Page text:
And, before someone says that the Trump supporters are just as bad, stop. I haven’t seen them out setting fire to cars or braking business windows and looting. I haven’t seen them leaving so much trash at protest sites that the cost to clean up will run into the tens of thousands of dollars or more.

Most of all, if you are protesting, don’t start shouting you are a professor and think that gives you the right to do or say whatever you want. I promise all that will happen is you will likely find yourself at least cited for breaking some ordinance and that some enterprising person will do a google-search on you and find out you like to do lobster porn (and no, I am so not linking to that) or worse.

So, to both sides, grow the fuck up and quit making me defend Trump.

Every voice should be heard. . .

American flag. . . but that doesn’t mean action has to be taken each and every time.

A couple of posts caught my eye this morning. The first is out of Amherst, Massachusetts. Hampshire College, a Liberal Arts college boasting an enrollment of approximately  1,400 students found itself making national news. No, it isn’t because of the quality of the education it gives its students. It is over flying — or, in this case, not flying — the American flag.

It began the day after the election when some of the students decided to fly the flag at half-staff and university leadership sided with them. On the eve of Veteran’s Day, someone burned the flag. The next day, November 11th, officials replaced the flag and flew it at full-staff. As the mother of a member of the U. S. military and as someone who comes from a family that has a long history of serving the country, that is enough to raise my ire. You simply do not disrespect those who are willing to make the ultimate sacrifice for this country so those who decide it’s a good thing to burn the flag are free to do so (assuming they are smart enough not to destroy private property in the process).

It wasn’t until the next day that the college decided to lower the flag to half-staff. Apparently the administration wanted to “continue” discussing what the flag means.

What? Give me a fucking break.

But it gets better.

Monday, November 18th, saw a Facebook post from the university announcing that it would no longer fly ANY flags. Oh, students could still fly flags but the university would not. No institution flag, no state flag and no US flag.

John Courtmanche, spokesman for the college, gave CNN the following statement:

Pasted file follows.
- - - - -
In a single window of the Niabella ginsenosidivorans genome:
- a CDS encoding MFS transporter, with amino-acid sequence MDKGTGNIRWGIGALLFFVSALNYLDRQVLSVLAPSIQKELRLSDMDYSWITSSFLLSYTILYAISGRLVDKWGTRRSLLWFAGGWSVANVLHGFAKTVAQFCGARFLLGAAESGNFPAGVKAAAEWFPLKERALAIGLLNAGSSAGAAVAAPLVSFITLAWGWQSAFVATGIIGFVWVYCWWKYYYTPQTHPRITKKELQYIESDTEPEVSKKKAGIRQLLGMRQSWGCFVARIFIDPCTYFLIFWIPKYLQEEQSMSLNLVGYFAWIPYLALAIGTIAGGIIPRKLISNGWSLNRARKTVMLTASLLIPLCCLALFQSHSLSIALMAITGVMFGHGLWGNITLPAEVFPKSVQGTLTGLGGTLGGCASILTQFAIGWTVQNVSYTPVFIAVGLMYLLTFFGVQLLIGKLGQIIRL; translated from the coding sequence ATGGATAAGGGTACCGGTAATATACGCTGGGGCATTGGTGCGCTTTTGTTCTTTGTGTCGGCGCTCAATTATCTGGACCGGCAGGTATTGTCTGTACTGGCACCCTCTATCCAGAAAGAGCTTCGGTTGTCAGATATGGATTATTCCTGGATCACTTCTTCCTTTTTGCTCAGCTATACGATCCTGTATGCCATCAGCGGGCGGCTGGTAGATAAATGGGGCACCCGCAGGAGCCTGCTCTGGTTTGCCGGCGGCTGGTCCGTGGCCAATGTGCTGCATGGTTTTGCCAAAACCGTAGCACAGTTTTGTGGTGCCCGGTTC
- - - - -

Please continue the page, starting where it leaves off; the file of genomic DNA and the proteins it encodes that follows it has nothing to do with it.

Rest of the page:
Our goal is to give voice to the range of viewpoints on campus across cultures, and hopefully find common ground. . .We’ve heard from members of our community that, for them and for many in our country, the flag is a powerful symbol of fear they’ve felt all their lives because they grew up as people of color, never feeling safe. For others, it’s a symbol of their highest aspirations for the country.

Without going into whether or not the fears are real for those who spoke out against the flag, I have more than a few questions for the university. First, who many actually voiced this concern and for how long? Why allow the flag to fly at half-mast the morning after the election and then show disrespect to the veterans and their families by flying it at full-mast just a few days alter?

Second, if this is a long-standing concern on the campus, why didn’t this “discussion” about what the flag stands for take place before now? What sorts of discussions are taking place now and who is handling them?

Third, when are we going to demand our education system, both public and private, educate our kids to the fact that they aren’t always going to get their way? That the world is an harsh place where you won’t always feel safe? When will we teach them that the rights you want — such as, the right to protest something you don’t like — apply equally to the other side?

Moving on, after word spread through the college’s community about what happened, “at least 1,000 veterans” gathered to protest the removal of the flag. This was after hundreds had gathered at the college earlier in the week to protest the actions of the administration. My real question to the administration is why give in to the feelings of some without taking into consideration the feelings of others? What thought process went into their decision?

My guess, none. They decided to go with those who voiced fear instead of taking affirmative steps to address the issue, starting with determining if there really was a problem on campus or not.

The next bit that caught my eye is the coverage — and some reactions — to the death of Fidel Castro. It amazes me how the MSM has folks on the ground in Havana, busy trying to interview the “man on the street”. All we are hearing from them is how wonderful life was under Castro, how great a leader he was, etc., etc., etc. Over the weekend, right after the news broke, an ABC correspondent went so far as to give his personal glowing endorsement of the dictator. Why? Because parts of Havana had been rebuilt over the years.

No mention was made of the treatment of most of the citizens there. No mention was made of the Human Rights violations the Castro regime was guilty of.

Now he is being painted as a revolutionary who, believe it or not — and I saw this on another author’s FB page — was a hero for saving Cuba from American imperialism.

Oh. My. Fucking. Ghu.

First off, the interviews with the Cubans in Havana remind me of some of the conversations I had with people living behind the Iron Curtain during the 1980’s. They were still under the boot heel of the Soviet Union. No way were they going to say anything negative in public about the government for fear it would get back to the powers that be. Freedom of speech, of the press, of assembly, etc., were foreign to them. A distant memory for those countries that found themselves under Soviet “leadership” following World War II. For those in the USSR, most could not even imagine what those freedoms might be.

There is a reason why so many men and women risked their lives and the lives of their families to flee Cuba. These weren’t the rich under Batista. No, many of those who tried to cross to the US in leaky boats or rafts were poor to middle class. They wanted a better life for themselves and their families. They wanted a life where there weren’t government paid informants on every street, those given money and food and more to spy on their friends and family.